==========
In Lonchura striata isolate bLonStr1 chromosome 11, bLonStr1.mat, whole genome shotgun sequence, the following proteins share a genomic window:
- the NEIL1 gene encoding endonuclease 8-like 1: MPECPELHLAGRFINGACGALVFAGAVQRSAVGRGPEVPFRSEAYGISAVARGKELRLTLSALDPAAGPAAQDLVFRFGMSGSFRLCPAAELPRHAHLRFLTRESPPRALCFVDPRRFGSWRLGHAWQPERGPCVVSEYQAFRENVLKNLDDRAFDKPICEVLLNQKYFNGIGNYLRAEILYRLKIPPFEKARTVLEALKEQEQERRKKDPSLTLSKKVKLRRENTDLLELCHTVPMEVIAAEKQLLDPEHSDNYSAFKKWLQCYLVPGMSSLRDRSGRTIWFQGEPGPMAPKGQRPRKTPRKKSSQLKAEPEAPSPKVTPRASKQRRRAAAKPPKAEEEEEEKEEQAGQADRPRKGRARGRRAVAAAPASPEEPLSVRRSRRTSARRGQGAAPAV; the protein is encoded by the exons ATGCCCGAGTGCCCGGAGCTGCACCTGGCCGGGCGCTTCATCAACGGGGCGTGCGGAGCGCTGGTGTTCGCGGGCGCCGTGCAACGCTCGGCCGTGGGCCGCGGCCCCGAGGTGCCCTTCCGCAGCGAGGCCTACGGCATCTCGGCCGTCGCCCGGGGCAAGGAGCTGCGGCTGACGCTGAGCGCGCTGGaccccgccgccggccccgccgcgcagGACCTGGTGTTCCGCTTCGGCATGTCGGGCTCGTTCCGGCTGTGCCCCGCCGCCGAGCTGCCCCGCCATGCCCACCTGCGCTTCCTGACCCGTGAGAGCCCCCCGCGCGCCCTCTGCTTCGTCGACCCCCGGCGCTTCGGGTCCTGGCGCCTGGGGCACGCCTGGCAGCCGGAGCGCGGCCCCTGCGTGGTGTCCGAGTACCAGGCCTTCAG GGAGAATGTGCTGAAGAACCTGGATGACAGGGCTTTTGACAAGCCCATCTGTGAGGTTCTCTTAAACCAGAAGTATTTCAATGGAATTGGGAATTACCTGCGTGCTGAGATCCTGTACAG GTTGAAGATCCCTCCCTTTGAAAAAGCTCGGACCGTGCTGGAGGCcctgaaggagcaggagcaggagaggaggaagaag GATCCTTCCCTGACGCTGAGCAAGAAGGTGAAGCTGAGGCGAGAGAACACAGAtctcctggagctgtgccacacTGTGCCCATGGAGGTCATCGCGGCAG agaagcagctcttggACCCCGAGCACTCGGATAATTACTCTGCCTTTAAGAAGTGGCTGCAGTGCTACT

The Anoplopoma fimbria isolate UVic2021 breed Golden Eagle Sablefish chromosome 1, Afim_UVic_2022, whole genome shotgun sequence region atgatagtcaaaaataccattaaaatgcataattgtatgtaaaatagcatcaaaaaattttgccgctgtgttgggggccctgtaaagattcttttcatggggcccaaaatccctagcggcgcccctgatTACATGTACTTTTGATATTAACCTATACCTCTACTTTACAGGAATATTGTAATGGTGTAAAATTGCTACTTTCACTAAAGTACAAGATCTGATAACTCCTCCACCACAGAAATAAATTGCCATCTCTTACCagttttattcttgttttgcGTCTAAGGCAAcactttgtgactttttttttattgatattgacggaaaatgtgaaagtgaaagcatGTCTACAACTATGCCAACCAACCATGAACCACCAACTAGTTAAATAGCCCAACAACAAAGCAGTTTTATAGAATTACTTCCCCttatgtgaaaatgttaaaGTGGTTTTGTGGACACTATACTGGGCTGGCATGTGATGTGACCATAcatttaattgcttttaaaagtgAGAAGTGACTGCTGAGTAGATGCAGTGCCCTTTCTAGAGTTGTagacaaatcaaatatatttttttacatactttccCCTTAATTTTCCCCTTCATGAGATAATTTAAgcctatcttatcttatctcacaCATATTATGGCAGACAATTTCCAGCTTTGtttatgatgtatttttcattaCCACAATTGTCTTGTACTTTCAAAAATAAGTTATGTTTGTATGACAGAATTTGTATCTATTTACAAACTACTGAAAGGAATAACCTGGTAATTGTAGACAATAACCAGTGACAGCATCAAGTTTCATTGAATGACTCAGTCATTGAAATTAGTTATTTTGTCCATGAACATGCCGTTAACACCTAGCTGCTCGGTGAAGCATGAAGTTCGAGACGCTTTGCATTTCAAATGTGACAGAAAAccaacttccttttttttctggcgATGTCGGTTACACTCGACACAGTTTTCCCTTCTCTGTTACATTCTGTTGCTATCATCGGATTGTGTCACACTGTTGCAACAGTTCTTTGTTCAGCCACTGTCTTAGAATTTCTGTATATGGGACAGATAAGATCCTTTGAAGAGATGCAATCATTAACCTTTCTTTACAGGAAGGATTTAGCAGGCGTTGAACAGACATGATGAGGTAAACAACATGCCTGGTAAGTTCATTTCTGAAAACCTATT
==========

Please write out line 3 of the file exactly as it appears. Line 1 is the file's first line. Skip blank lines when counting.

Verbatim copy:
The Anoplopoma fimbria isolate UVic2021 breed Golden Eagle Sablefish chromosome 1, Afim_UVic_2022, whole genome shotgun sequence region atgatagtcaaaaataccattaaaatgcataattgtatgtaaaatagcatcaaaaaattttgccgctgtgttgggggccctgtaaagattcttttcatggggcccaaaatccctagcggcgcccctgatTACATGTACTTTTGATATTAACCTATACCTCTACTTTACAGGAATATTGTAATGGTGTAAAATTGCTACTTTCACTAAAGTACAAGATCTGATAACTCCTCCACCACAGAAATAAATTGCCATCTCTTACCagttttattcttgttttgcGTCTAAGGCAAcactttgtgactttttttttattgatattgacggaaaatgtgaaagtgaaagcatGTCTACAACTATGCCAACCAACCATGAACCACCAACTAGTTAAATAGCCCAACAACAAAGCAGTTTTATAGAATTACTTCCCCttatgtgaaaatgttaaaGTGGTTTTGTGGACACTATACTGGGCTGGCATGTGATGTGACCATAcatttaattgcttttaaaagtgAGAAGTGACTGCTGAGTAGATGCAGTGCCCTTTCTAGAGTTGTagacaaatcaaatatatttttttacatactttccCCTTAATTTTCCCCTTCATGAGATAATTTAAgcctatcttatcttatctcacaCATATTATGGCAGACAATTTCCAGCTTTGtttatgatgtatttttcattaCCACAATTGTCTTGTACTTTCAAAAATAAGTTATGTTTGTATGACAGAATTTGTATCTATTTACAAACTACTGAAAGGAATAACCTGGTAATTGTAGACAATAACCAGTGACAGCATCAAGTTTCATTGAATGACTCAGTCATTGAAATTAGTTATTTTGTCCATGAACATGCCGTTAACACCTAGCTGCTCGGTGAAGCATGAAGTTCGAGACGCTTTGCATTTCAAATGTGACAGAAAAccaacttccttttttttctggcgATGTCGGTTACACTCGACACAGTTTTCCCTTCTCTGTTACATTCTGTTGCTATCATCGGATTGTGTCACACTGTTGCAACAGTTCTTTGTTCAGCCACTGTCTTAGAATTTCTGTATATGGGACAGATAAGATCCTTTGAAGAGATGCAATCATTAACCTTTCTTTACAGGAAGGATTTAGCAGGCGTTGAACAGACATGATGAGGTAAACAACATGCCTGGTAAGTTCATTTCTGAAAACCTATT